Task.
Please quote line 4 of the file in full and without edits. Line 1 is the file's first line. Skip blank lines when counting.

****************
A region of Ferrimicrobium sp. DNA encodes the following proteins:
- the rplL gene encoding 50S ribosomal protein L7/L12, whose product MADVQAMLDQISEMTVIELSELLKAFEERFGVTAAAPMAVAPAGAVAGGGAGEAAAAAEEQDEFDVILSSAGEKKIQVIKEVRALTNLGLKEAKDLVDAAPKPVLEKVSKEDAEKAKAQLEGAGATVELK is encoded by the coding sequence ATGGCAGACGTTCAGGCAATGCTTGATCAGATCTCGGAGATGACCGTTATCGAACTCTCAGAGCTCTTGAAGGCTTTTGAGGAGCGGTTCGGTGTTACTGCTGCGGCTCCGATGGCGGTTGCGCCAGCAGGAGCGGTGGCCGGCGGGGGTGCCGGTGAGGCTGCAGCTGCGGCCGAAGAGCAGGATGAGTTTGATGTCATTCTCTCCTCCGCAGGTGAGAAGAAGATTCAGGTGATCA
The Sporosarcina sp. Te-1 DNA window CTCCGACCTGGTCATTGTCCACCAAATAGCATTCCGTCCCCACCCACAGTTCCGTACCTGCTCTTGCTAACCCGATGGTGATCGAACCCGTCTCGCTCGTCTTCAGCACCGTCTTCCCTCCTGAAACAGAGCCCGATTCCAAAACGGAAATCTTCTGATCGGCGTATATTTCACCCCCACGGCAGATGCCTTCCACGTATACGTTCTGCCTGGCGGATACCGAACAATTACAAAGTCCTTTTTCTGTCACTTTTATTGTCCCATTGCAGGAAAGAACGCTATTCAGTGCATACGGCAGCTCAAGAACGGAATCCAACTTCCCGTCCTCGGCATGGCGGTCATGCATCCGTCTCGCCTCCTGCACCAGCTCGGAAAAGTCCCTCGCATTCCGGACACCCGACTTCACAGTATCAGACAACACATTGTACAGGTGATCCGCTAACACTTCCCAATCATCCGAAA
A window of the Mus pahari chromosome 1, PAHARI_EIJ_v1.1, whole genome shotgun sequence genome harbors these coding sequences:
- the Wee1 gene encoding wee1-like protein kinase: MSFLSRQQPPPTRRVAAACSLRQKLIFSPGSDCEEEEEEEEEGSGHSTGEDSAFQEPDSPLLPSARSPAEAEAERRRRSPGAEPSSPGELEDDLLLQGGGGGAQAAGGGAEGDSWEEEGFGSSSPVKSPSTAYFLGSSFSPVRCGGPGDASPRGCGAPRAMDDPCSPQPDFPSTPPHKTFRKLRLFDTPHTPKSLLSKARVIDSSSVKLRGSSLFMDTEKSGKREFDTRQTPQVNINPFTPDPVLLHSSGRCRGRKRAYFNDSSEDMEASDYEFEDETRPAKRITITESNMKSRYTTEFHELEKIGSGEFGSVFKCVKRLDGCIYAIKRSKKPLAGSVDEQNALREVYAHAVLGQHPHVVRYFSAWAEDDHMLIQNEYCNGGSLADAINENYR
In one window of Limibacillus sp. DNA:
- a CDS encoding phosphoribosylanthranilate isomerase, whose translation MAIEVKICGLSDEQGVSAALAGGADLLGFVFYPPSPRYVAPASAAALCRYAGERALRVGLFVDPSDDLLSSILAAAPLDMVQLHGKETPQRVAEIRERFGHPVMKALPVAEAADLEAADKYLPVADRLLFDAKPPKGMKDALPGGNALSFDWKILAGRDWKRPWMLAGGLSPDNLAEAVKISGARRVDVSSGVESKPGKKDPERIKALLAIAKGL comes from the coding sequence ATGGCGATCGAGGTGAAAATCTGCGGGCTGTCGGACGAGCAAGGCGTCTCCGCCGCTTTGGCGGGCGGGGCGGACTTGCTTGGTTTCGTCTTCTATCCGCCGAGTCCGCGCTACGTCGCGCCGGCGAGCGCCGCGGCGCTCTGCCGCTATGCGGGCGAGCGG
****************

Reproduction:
A window of the Mus pahari chromosome 1, PAHARI_EIJ_v1.1, whole genome shotgun sequence genome harbors these coding sequences: